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Using fecal microbiota transplants to treat digestive disease

An FDA scientist and clinicians weigh in on using fecal microbiota transplants as effective treatment interventions.

Using fecal bacteria to treat disease? Yes, it does exist. Two articles, both published in Cell Host and Microbiome, indicate the possibility of using fecal microbiota transplants (FMT) to treat inflammatory bowel disease—like ulcerative colitis and Crohn’s disease—and C. difficile.

Why FMT?

The idea behind FMT is simple: transfer good gut bacteria into those with gastrointestinal problems with the hope that the good bacteria restores the digestive tract. In C. difficile patients who did not respond to standard therapies, treatment with FMT has shown successful results. This has sparked further research into the area of FMT, particularly for those suffering from ulcerative colitis and Crohn’s disease.

Why isn’t FMT widely used?

The Food and Drug Administration (FDA) is exercising caution when it comes to making it more mainstream. More research needs to be done, especially in human clinical trials.

What are the risks with FMT?

The gut is full of live bacteria: transplanting new bacteria without knowing how it will react may result in adverse reactions. In 2019, two immunocompromised patients died as a result of FMT, both developing E.coli infections. Investigating gut-bacteria interactions may help minimize fatal reactions. It is also important to make sure that the transplanted material is pure, devoid of possible contaminants.  

Where do fecal microbiota transplants come from?

They can come from a number of sources. Some examples are the following:

  1. Oneself: FMT from an individual can be screened for deleterious bacteria, banked, and then used when the individual’s microbiome changes for the worse. The issue with this approach is that it could be stored for a long time, so it could become costly to keep it banked for so long.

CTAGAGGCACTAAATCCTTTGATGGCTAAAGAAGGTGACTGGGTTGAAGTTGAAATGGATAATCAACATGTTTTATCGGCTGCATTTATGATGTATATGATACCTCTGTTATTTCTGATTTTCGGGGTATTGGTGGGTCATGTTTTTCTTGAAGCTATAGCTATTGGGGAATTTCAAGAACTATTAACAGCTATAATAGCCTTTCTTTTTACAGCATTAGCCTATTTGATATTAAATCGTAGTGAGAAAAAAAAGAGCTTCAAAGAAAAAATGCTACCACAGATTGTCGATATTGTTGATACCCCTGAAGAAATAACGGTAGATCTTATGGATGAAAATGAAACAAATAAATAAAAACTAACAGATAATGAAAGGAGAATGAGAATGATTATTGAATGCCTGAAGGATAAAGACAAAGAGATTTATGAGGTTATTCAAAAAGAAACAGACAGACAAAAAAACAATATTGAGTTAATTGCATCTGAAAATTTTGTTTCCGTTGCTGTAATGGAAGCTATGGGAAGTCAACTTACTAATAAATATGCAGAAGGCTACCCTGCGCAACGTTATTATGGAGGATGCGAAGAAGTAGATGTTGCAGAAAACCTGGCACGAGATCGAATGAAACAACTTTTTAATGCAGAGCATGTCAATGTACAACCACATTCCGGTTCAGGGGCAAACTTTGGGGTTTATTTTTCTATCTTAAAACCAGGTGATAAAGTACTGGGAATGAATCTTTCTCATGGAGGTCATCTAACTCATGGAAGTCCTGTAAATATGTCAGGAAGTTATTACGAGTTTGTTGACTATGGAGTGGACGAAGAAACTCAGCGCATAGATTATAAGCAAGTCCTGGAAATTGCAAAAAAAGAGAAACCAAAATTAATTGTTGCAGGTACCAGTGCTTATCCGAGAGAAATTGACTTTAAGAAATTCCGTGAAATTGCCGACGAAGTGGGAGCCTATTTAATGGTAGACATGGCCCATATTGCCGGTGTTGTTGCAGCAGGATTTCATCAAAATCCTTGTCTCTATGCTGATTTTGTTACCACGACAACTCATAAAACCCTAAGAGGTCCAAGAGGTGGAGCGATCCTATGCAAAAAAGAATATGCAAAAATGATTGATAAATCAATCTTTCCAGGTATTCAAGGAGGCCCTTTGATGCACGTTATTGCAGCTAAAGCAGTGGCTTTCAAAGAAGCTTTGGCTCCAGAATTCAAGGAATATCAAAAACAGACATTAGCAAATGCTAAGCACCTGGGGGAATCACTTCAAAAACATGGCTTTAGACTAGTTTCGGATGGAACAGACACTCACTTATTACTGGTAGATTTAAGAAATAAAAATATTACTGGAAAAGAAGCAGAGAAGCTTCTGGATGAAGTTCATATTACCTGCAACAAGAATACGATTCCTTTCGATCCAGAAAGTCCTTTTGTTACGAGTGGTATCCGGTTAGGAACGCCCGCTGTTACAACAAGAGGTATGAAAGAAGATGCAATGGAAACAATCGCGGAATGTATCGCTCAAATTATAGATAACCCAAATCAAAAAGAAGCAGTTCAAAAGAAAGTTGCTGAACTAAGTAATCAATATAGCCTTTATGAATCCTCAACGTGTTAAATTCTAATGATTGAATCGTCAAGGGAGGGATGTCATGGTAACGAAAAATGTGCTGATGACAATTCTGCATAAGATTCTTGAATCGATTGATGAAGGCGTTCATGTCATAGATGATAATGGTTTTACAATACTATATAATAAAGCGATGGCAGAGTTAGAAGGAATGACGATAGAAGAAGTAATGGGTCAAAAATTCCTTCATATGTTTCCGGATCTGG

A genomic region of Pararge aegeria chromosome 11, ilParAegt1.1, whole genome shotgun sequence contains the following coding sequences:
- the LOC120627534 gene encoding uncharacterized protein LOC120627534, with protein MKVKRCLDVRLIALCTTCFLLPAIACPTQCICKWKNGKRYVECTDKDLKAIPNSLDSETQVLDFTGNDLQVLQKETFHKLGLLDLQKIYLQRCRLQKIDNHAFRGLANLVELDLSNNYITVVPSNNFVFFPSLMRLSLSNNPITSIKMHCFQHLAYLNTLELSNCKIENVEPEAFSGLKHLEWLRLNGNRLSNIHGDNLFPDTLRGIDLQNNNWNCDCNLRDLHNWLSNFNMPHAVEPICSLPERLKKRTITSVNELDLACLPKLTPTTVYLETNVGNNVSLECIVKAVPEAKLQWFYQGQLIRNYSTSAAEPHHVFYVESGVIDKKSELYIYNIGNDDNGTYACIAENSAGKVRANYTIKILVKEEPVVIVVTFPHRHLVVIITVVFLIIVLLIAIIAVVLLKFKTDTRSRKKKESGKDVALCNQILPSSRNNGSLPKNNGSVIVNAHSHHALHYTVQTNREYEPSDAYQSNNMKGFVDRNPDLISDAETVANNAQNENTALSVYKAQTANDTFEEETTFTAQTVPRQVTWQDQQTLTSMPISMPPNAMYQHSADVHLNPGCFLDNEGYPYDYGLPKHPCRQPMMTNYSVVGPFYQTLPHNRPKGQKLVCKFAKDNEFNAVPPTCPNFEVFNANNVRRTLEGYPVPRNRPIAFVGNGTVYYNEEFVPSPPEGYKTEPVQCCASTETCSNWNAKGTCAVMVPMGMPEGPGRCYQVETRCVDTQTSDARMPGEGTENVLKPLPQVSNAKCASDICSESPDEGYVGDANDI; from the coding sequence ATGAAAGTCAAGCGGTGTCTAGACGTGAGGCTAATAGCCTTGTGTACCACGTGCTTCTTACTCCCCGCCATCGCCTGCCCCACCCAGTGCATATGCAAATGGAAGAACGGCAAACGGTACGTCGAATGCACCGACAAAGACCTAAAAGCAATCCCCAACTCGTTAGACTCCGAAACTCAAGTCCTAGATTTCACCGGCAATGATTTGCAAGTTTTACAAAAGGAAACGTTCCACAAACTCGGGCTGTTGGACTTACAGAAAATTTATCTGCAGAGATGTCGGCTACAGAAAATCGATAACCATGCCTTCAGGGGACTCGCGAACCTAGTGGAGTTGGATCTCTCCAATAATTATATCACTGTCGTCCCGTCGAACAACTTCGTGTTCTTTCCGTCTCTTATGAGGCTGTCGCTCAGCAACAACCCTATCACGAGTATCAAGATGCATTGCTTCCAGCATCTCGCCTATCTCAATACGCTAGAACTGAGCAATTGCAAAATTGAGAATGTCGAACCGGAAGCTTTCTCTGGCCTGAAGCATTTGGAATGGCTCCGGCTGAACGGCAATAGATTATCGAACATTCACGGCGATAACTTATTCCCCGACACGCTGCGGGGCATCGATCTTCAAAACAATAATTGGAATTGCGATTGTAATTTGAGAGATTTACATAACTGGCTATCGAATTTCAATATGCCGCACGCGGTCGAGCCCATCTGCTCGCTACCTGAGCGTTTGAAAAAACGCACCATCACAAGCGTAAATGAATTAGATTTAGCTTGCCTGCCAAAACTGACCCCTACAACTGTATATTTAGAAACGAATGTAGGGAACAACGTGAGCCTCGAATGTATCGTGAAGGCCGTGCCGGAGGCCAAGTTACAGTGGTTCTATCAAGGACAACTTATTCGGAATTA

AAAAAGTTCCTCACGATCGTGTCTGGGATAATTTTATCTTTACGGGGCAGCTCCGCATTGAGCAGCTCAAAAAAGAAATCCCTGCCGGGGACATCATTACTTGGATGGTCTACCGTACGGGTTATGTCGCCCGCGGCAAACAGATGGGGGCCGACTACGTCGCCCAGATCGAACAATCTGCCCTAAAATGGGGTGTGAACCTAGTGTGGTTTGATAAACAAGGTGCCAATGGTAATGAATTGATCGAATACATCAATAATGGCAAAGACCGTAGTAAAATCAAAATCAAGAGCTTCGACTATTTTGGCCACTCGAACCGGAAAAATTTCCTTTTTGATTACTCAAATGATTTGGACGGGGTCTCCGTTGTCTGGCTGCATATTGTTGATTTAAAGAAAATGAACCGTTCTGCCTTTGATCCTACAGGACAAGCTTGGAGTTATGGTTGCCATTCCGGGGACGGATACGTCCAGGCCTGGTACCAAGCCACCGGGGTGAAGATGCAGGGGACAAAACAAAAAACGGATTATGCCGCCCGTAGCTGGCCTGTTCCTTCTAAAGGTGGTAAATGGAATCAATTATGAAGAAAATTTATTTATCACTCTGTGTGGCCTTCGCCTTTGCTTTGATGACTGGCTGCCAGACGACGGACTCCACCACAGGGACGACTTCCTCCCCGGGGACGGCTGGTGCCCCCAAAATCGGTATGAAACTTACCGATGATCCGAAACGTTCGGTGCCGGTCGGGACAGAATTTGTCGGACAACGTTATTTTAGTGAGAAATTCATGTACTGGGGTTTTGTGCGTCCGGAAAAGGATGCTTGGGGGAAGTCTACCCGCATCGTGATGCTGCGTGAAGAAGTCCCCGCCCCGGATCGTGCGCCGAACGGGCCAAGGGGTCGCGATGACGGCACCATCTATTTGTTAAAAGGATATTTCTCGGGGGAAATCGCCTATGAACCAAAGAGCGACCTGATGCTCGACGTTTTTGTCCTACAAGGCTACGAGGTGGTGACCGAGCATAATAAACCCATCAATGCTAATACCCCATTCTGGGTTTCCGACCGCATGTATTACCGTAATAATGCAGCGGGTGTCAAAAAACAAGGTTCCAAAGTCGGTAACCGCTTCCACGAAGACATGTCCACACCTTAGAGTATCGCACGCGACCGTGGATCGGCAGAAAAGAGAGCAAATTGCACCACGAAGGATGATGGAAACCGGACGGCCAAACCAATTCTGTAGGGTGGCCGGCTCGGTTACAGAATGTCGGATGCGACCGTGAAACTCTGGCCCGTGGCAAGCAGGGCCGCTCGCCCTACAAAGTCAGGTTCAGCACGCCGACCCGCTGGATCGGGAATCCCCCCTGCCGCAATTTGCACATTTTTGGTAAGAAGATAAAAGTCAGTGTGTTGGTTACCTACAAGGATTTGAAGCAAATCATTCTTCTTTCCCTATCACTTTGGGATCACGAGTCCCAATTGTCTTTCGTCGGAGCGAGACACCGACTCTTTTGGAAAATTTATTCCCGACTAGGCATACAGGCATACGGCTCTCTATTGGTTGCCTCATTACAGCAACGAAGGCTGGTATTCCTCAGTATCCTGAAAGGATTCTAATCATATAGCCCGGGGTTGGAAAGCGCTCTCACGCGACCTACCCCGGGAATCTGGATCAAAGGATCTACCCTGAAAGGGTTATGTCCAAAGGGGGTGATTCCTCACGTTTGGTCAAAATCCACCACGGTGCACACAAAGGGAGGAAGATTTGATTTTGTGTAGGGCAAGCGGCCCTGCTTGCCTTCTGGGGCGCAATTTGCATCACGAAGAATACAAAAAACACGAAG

2. Family donor: This can come from a close relative sharing similar intestinal features. However, it does not mean that the FMT will harbour the same bacteria to treat the patient. It may differ and have no effect.
  3. Stool banks: This would be a repository of FMT that has been screened and ready for immediate transplantation. The only issue is variability. Each one can be different and it may take time to find the optimal sample for the patient.

What are some setbacks?

The biggest setback is finding a way to collect and screen the material to ensure there are no pathogens. The process for this is in its early stages, and the FDA is pushing for a more rigorous approach. Another problem is storage. Some bacteria only function in anaerobic (no oxygen) environments. Finding ways to preserve the bacteria is a challenge that researchers have to solve moving forward.   

What is the significance of using FMT to treat disease?

Overall, if FMT can be put to clinical use, it holds the potential to revolutionize treatment outcomes for hard-to-treat gastrointestinal diseases.  

Written by Shayna Goldenberg


  1. EurekAlert!. (2020). What would it take to make FMT mainstream? Two publications consider the opportunities. [online] Available at: [Accessed 20 Feb. 2020].
  2. Markey, K., van den Brink, M. and Peled, J. (2020). Therapeutics Targeting the Gut Microbiome: Rigorous Pipelines for Drug Development. Cell Host & Microbe, 27(2), pp.169-172.
  3. Carlson, P. (2020). Regulatory Considerations for Fecal Microbiota Transplantation Products. Cell Host & Microbe, 27(2), pp.173-175.

Image by Arek Socha from Pixabay 



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